This codicil to the will of Robert Logan (Sr) offers additional proof of the parentage of Robert Logan of Red River Settlement and the will itself corroborates the only previously known information about his father, i.e., that he was a West Indies planter.

It is noteworthy that of the six children baptized in the Parish of St. Thomas in the East, only two were named in their father’s will, i.e. Isabella and Robert. Although burial records in the Parish do not record the deaths of the other children, it is possible that the other four children died before 1826.

Identifying the ancestry of Robert Logan (Sr.) of Egham Lodge, Surrey, England and Jamaica has also been a matter of speculation. In a 1934 letter to his uncle Alex Logan, [19] Douglas Waugh indicated his interest in connecting Robert Logan (Jr) with the Logans of Restalrig. The Logan name is an old one in Scotland, said to be of Celtic origin. The accepted history of the Logan Clan is that it spread from Ireland into Scotland at a very early date, and there divided into two main branches, the Logans of Restalrig in the South, and the Logans of Druimdeurfit, in the North.

The Logans of Restalrig have been studied in detail due to their connection to the Gowrie conspiracy, and subsequent forfeiture of their estates, and will not be further discussed here. The Logans of Druimdeurfit are not as well known, and it is to this family that Robert Logan (Sr) is connected.

Sketch of the first windmill at the Red River Settlement, belonging to Robert Logan, circa 1860.
Source: Archives of Manitoba, Red River Settlement 5, N13831.

R. R. McIan, in his Clans of the Scottish Highlands, [20] gives the traditional history of the Highland Logans thus:

It seems impossible to arrive at anything satisfactory respecting the history of the Ceanncinnidh, or head of this race, previous to Colan Logan, heiress of Druimanairig, who married Eachuin Beirach, a son of the baron of Kintail, who died at Eadarachaolis, about 1350, leaving a son, Eanruig, from whom are derived the sliochd Harich, or those of the race in the island of Harris. Although by the “courtesy of Scotland” a person marrying an heiress takes her name, yet the celtic law, or patriarchal rule, does not give him the chiefship, which, like the salique law which prevailed in France, excludes the “regimen of women.” It would therefore appear that the Logans left wester, and moved towards easter Ross, the chief settling in Ardmeinach, since called Ellan dubh, or the Black Isle, and although they have always been highly respected and enterprising in farming and commercial pursuits, they afford an instance of the loss of a considerable landed inheritance, and in a great measure of the original strength of patriarchal influence.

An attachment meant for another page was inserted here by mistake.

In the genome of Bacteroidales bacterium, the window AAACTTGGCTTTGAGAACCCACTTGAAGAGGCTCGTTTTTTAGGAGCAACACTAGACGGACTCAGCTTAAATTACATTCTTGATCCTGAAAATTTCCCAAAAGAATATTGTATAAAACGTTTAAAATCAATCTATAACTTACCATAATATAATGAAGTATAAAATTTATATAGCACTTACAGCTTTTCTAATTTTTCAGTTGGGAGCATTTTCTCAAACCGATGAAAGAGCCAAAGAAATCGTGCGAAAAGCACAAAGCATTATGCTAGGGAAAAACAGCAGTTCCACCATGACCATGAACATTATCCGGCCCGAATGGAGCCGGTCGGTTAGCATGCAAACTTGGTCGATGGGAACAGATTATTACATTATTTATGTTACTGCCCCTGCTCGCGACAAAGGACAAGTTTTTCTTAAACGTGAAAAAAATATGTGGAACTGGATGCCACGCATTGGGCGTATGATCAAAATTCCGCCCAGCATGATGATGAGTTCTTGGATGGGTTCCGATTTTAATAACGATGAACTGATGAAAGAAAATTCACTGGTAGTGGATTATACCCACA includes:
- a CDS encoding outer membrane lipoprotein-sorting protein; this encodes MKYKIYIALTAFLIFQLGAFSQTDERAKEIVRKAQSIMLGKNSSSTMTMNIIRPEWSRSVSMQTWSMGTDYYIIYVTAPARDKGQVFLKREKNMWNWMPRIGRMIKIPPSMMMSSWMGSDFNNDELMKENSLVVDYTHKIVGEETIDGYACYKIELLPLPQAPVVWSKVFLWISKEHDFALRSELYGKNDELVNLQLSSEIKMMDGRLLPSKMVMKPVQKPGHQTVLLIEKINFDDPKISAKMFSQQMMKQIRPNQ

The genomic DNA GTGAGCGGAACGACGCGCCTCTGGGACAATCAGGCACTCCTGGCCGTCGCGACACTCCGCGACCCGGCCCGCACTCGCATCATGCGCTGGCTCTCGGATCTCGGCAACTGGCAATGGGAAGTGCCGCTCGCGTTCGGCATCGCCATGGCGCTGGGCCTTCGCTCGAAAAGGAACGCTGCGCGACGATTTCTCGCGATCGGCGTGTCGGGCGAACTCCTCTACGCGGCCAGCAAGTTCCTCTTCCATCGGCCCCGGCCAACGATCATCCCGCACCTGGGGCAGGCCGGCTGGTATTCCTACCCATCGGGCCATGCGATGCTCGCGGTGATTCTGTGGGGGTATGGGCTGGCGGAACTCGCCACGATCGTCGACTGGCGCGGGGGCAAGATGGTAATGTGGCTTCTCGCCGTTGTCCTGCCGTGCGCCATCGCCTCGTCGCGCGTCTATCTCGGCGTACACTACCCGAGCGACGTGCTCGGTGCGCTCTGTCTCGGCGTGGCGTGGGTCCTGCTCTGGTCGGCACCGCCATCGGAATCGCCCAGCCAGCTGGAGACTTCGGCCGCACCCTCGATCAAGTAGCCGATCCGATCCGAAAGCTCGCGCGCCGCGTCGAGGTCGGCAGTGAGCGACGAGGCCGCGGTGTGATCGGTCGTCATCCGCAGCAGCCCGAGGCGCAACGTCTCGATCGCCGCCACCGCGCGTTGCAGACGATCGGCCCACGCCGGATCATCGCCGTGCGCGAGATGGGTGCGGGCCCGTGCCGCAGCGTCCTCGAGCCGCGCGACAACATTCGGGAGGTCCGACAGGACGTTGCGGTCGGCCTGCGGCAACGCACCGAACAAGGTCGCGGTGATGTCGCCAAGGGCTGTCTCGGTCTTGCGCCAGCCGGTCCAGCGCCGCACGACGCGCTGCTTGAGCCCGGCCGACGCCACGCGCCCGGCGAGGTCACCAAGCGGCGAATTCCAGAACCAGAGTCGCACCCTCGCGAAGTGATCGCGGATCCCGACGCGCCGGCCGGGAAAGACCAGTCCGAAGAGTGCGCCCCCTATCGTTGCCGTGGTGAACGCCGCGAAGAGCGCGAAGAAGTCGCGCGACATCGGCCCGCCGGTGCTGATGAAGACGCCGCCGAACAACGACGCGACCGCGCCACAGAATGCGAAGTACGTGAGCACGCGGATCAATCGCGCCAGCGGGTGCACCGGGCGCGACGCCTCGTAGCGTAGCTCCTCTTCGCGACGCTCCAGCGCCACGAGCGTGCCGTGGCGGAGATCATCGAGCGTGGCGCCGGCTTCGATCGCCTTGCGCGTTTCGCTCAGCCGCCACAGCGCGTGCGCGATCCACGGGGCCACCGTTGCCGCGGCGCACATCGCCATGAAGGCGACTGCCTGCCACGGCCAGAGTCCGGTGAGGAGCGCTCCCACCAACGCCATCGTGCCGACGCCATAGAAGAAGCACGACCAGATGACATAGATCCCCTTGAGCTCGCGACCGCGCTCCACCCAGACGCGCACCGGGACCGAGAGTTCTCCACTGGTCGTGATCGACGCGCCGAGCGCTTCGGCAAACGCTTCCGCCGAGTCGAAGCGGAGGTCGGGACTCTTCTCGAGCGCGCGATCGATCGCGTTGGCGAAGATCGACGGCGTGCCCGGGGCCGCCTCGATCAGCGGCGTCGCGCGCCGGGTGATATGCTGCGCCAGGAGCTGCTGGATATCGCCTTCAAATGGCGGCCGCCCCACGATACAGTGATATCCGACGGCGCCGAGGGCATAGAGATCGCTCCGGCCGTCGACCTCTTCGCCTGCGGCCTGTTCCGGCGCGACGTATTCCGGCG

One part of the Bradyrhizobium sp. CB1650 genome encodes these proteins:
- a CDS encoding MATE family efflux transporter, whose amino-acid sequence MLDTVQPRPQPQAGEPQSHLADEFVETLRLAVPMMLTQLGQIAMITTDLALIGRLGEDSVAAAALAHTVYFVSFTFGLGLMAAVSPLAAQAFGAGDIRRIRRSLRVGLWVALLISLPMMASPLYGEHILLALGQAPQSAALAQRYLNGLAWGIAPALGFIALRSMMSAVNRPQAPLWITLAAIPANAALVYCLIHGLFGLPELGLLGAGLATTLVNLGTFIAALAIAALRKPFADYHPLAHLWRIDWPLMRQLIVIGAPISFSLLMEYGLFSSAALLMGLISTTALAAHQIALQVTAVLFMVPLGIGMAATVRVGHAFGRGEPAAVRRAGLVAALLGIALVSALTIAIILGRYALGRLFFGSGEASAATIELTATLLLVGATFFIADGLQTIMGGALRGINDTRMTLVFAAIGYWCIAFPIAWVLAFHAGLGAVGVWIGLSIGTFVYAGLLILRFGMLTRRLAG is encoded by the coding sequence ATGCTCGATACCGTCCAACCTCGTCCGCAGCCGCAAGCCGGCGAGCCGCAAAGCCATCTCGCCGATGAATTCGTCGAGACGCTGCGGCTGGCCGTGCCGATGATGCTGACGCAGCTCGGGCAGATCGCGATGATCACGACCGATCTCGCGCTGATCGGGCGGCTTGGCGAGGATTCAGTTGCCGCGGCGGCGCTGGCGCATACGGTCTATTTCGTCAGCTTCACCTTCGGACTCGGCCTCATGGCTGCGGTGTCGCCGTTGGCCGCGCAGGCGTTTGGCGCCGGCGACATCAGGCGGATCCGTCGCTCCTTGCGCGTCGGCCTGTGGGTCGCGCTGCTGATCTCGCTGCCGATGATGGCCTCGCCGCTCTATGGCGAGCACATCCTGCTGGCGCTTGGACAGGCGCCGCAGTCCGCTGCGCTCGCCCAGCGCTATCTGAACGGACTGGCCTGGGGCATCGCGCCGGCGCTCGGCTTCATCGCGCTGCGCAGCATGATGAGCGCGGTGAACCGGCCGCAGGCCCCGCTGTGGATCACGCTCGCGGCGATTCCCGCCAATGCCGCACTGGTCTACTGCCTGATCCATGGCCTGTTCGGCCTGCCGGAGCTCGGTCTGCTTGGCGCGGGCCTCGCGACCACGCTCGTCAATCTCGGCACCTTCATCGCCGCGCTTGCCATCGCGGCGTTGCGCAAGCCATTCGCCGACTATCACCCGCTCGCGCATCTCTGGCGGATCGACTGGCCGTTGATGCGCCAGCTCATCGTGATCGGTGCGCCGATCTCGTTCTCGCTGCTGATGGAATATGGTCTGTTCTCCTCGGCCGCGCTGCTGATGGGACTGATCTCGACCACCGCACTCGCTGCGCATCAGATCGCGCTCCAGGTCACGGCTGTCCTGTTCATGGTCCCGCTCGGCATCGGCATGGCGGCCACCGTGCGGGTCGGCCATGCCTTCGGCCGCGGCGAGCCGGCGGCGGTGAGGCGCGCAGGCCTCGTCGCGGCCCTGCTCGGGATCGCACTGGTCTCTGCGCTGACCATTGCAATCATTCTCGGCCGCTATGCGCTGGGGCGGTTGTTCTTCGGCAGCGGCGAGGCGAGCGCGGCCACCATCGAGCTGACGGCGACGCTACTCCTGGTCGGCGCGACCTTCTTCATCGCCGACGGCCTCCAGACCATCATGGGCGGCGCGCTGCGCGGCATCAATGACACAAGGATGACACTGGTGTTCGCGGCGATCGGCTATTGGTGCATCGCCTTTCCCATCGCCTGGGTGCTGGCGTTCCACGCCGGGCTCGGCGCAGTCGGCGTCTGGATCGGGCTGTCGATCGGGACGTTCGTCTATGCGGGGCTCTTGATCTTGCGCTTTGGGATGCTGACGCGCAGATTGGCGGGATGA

The Logans of Druimdeurfit [21] on the Black Isle did lose a considerable landed inheritance. Druimdeurfit was in the hands of the MacKenzies by 1720 [22] and owned by the MacKenzies of Kilcoy by 1805 when Thomas Logan, then head of the family, was called “Tenant of Druimdeurfit.” [23] As tenant farmers, the Logan family continued to work the estate well into the 20th century.

Thomas Logan (tenant of Druimdeurfit) was born about 1750 at Druimdeurfit and died in 1807, probably at Druimdeurfit where he was living in 1805. He is buried at Kilmuir Burial Ground on the Black Isle, [24] as are his three wives. He was the father of ten children who can be identified from birth, death, marriage, wills, or burial records. After the death of Thomas Logan in 1807, his brother Robert Logan (Sr) of Egham Lodge, Surrey, gave £500 to Colin MacKenzie of Kilcoy (later Sir Colin MacKenzie), to be paid as life rent to two of the daughters of Thomas Logan. The terms of the bond were such that if neither of these women left more than one living child, the money would be divided between them and two other daughters of Thomas Logan. The identification of Robert Logan (Sr) as a brother to Thomas Logan, is based on the will of one of these women, Thomas Logan’s daughter Margaret Logan Gollan. She stated in her last willsterling free and clear from all taxes, charges and and testament dated 2 May 1862 at Gollanfield, Parish of Petty, Inverness, Scotland, that she was owed £500 Sterling by a bond dated 6 April 1820 [25] from Sir Colin MacKenzie who by such “granted him to have received from Robert Logan Esquire of Egham Lodge, Surrey, my Uncle the sum of Five hundred pounds Sterling for behoof of the persons herein mentioned and thereby bound and obliged himself, his heirs, Executors and Successors to pay the said sum of Five hundred pounds Sterling to me the said Margaret Logan otherwise Gollan in liferent …” [26]